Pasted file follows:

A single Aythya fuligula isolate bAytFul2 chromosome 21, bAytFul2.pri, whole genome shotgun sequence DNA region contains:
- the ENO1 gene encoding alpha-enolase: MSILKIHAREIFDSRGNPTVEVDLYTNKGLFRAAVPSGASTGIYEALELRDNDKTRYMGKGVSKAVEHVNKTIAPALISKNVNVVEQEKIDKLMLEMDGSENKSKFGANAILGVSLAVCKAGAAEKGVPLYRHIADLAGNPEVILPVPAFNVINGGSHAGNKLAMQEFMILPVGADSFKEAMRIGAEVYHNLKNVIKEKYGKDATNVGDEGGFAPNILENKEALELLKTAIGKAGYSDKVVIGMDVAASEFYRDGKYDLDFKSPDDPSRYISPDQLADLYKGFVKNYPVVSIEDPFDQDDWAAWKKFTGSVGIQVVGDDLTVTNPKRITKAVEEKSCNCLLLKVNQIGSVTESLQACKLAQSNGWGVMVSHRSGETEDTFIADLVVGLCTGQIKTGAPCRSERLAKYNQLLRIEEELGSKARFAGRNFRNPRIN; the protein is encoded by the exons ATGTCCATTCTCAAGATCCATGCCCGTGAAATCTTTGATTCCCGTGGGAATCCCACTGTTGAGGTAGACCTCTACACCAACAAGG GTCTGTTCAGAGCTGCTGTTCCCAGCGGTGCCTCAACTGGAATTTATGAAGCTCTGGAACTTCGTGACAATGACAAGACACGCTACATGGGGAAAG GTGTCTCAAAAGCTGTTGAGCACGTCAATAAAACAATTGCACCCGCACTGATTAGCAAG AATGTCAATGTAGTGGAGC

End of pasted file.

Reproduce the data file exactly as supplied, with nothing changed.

A single Aythya fuligula isolate bAytFul2 chromosome 21, bAytFul2.pri, whole genome shotgun sequence DNA region contains:
- the ENO1 gene encoding alpha-enolase: MSILKIHAREIFDSRGNPTVEVDLYTNKGLFRAAVPSGASTGIYEALELRDNDKTRYMGKGVSKAVEHVNKTIAPALISKNVNVVEQEKIDKLMLEMDGSENKSKFGANAILGVSLAVCKAGAAEKGVPLYRHIADLAGNPEVILPVPAFNVINGGSHAGNKLAMQEFMILPVGADSFKEAMRIGAEVYHNLKNVIKEKYGKDATNVGDEGGFAPNILENKEALELLKTAIGKAGYSDKVVIGMDVAASEFYRDGKYDLDFKSPDDPSRYISPDQLADLYKGFVKNYPVVSIEDPFDQDDWAAWKKFTGSVGIQVVGDDLTVTNPKRITKAVEEKSCNCLLLKVNQIGSVTESLQACKLAQSNGWGVMVSHRSGETEDTFIADLVVGLCTGQIKTGAPCRSERLAKYNQLLRIEEELGSKARFAGRNFRNPRIN; the protein is encoded by the exons ATGTCCATTCTCAAGATCCATGCCCGTGAAATCTTTGATTCCCGTGGGAATCCCACTGTTGAGGTAGACCTCTACACCAACAAGG GTCTGTTCAGAGCTGCTGTTCCCAGCGGTGCCTCAACTGGAATTTATGAAGCTCTGGAACTTCGTGACAATGACAAGACACGCTACATGGGGAAAG GTGTCTCAAAAGCTGTTGAGCACGTCAATAAAACAATTGCACCCGCACTGATTAGCAAG AATGTCAATGTAGTGGAGC